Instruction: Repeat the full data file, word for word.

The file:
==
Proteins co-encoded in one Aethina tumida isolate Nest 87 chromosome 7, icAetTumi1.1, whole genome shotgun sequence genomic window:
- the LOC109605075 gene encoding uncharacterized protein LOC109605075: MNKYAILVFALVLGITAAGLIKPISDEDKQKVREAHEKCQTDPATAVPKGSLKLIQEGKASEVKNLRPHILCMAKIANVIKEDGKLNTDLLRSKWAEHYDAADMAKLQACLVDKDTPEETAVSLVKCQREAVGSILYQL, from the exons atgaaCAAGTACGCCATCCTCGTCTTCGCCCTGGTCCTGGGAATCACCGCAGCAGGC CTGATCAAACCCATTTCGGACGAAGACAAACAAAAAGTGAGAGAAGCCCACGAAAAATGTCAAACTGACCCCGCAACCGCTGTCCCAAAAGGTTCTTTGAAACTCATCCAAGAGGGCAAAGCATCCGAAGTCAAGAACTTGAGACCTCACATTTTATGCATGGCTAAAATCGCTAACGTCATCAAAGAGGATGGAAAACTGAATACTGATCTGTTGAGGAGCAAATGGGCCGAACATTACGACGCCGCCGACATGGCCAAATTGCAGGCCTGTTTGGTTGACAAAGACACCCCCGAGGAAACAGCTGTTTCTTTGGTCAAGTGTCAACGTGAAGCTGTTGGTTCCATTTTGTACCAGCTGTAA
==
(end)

Proteins co-encoded in one Aethina tumida isolate Nest 87 chromosome 7, icAetTumi1.1, whole genome shotgun sequence genomic window:
- the LOC109605075 gene encoding uncharacterized protein LOC109605075: MNKYAILVFALVLGITAAGLIKPISDEDKQKVREAHEKCQTDPATAVPKGSLKLIQEGKASEVKNLRPHILCMAKIANVIKEDGKLNTDLLRSKWAEHYDAADMAKLQACLVDKDTPEETAVSLVKCQREAVGSILYQL, from the exons atgaaCAAGTACGCCATCCTCGTCTTCGCCCTGGTCCTGGGAATCACCGCAGCAGGC CTGATCAAACCCATTTCGGACGAAGACAAACAAAAAGTGAGAGAAGCCCACGAAAAATGTCAAACTGACCCCGCAACCGCTGTCCCAAAAGGTTCTTTGAAACTCATCCAAGAGGGCAAAGCATCCGAAGTCAAGAACTTGAGACCTCACATTTTATGCATGGCTAAAATCGCTAACGTCATCAAAGAGGATGGAAAACTGAATACTGATCTGTTGAGGAGCAAATGGGCCGAACATTACGACGCCGCCGACATGGCCAAATTGCAGGCCTGTTTGGTTGACAAAGACACCCCCGAGGAAACAGCTGTTTCTTTGGTCAAGTGTCAACGTGAAGCTGTTGGTTCCATTTTGTACCAGCTGTAA